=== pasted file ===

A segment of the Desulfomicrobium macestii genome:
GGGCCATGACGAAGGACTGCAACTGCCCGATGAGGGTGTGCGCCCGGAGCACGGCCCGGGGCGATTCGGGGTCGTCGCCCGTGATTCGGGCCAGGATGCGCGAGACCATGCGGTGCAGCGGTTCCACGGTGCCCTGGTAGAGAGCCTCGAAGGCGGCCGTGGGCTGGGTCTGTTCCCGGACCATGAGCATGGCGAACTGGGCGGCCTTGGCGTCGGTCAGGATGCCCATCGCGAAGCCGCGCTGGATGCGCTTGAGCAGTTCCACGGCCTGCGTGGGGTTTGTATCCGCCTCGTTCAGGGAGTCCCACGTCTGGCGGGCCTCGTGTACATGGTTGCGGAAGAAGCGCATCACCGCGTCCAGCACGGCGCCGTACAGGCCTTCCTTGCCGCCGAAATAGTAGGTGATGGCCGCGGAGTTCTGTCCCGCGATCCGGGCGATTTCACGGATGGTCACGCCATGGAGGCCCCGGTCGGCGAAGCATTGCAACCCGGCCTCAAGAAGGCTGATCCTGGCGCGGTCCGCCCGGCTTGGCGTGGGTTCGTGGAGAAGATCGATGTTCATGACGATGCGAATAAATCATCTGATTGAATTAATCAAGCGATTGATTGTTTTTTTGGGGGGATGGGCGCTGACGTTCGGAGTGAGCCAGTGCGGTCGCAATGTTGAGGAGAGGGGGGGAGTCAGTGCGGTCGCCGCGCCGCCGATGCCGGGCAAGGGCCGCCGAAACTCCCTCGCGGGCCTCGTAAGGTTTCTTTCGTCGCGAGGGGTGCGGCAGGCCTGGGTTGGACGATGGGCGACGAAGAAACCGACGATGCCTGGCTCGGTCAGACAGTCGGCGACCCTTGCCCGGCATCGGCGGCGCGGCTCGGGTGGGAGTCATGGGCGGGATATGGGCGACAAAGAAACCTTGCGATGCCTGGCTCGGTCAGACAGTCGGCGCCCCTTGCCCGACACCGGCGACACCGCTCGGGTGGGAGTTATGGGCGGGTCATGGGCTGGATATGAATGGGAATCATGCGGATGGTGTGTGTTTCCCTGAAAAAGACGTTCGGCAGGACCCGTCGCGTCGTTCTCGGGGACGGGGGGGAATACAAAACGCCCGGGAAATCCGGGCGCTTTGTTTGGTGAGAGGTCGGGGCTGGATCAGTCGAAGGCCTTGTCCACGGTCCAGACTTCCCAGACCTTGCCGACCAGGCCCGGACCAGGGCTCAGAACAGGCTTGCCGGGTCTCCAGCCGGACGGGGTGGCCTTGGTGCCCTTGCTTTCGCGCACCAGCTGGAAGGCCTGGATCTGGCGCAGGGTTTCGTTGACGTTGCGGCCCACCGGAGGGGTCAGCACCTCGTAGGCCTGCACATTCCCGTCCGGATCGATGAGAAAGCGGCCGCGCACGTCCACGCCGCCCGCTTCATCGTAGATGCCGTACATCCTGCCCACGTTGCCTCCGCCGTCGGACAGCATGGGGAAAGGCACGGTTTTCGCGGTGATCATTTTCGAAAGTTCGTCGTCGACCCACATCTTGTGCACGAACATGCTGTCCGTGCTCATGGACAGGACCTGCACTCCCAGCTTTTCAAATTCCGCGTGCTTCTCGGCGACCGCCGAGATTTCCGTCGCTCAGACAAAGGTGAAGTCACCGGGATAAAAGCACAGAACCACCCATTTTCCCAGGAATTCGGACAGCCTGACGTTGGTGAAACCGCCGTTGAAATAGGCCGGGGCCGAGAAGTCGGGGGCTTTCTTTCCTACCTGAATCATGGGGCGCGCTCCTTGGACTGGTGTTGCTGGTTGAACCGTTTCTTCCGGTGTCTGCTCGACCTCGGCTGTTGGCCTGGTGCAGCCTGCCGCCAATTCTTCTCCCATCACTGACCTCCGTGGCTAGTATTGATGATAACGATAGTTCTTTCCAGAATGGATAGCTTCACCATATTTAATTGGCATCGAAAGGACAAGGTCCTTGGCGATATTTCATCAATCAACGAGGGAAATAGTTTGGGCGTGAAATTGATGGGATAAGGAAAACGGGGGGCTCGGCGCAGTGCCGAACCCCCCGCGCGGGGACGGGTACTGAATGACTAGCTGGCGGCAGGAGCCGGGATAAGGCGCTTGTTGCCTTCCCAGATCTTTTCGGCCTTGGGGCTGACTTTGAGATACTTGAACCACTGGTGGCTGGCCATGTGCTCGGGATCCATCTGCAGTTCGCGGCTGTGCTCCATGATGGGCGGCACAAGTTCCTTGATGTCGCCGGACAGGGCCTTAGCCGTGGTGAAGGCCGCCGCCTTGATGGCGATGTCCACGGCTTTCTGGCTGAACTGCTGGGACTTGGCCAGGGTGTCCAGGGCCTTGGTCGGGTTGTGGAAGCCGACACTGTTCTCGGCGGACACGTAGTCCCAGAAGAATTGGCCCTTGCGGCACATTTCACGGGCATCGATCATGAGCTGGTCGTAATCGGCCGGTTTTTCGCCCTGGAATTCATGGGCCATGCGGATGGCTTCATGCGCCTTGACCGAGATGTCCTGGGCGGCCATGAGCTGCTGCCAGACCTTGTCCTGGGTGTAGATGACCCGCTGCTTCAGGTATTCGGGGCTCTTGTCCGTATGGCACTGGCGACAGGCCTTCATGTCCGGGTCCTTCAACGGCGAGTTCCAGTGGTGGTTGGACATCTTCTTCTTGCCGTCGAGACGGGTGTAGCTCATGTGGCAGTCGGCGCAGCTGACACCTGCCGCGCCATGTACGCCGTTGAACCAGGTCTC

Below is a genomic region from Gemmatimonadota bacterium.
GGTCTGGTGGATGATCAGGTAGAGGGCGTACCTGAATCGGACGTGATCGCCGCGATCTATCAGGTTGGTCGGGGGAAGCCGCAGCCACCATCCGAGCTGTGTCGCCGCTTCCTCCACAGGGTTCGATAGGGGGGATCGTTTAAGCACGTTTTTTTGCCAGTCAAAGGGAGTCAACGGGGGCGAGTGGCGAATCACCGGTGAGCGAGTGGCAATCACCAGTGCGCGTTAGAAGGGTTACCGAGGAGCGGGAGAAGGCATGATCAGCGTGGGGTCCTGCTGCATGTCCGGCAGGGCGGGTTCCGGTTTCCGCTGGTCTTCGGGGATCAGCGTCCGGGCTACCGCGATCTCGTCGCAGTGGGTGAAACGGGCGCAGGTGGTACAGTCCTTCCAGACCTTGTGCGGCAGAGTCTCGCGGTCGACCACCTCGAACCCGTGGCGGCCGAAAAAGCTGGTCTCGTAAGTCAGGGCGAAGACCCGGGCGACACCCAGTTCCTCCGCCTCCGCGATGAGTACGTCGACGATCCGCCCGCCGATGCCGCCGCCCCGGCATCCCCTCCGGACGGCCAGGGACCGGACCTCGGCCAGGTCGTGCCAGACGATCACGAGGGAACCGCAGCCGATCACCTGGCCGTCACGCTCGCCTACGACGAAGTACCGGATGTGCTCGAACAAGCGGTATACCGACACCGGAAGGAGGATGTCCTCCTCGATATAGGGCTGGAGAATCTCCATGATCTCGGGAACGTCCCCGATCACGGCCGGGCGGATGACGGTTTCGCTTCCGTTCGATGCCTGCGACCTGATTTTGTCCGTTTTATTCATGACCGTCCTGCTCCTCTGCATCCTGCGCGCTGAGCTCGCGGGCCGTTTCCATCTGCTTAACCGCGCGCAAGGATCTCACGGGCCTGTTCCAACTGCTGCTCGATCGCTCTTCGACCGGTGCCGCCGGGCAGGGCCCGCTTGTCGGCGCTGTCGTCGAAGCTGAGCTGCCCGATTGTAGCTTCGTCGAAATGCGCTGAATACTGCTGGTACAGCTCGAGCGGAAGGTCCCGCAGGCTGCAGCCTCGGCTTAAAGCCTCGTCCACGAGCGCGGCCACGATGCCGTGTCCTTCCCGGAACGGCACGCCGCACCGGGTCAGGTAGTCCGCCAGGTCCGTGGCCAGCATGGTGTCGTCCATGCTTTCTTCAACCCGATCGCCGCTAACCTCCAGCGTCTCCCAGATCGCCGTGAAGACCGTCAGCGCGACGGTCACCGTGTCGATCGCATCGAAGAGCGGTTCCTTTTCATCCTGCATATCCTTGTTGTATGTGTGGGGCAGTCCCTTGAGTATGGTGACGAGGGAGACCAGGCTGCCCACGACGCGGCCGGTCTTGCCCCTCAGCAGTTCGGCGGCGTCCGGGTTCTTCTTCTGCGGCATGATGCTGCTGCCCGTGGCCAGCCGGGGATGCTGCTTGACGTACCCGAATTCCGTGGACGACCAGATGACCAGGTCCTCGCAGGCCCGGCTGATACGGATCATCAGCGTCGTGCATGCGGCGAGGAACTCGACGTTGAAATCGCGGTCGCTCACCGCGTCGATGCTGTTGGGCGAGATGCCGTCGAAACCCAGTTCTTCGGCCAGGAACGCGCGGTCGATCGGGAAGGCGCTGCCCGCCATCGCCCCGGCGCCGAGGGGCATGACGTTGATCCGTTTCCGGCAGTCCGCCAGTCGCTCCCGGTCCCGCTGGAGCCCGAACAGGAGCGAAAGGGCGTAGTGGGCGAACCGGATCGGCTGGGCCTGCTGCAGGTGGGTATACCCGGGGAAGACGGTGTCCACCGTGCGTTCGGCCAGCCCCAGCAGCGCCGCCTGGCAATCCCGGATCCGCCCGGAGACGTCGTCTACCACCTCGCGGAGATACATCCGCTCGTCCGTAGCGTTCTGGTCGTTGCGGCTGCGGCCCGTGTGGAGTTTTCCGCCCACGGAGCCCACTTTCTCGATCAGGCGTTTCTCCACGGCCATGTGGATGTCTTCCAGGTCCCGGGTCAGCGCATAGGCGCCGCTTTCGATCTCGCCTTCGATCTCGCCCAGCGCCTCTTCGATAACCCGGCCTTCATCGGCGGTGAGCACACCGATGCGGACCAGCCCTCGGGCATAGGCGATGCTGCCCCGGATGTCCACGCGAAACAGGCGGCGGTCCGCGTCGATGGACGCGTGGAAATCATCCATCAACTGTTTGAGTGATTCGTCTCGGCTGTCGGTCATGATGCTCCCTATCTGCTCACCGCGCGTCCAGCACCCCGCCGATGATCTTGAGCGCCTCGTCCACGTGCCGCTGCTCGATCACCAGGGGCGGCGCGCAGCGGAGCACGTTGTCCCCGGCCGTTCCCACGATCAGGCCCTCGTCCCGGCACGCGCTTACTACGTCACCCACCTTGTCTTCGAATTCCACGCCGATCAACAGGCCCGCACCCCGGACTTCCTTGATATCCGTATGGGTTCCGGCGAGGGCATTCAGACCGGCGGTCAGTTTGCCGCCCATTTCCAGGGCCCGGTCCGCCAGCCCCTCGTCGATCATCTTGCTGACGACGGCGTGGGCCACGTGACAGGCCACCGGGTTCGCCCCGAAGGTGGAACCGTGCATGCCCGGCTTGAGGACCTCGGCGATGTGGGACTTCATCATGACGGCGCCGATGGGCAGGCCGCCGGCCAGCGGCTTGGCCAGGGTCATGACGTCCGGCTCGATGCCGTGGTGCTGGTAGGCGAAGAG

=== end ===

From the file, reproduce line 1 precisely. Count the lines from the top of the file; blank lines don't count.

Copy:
A segment of the Desulfomicrobium macestii genome: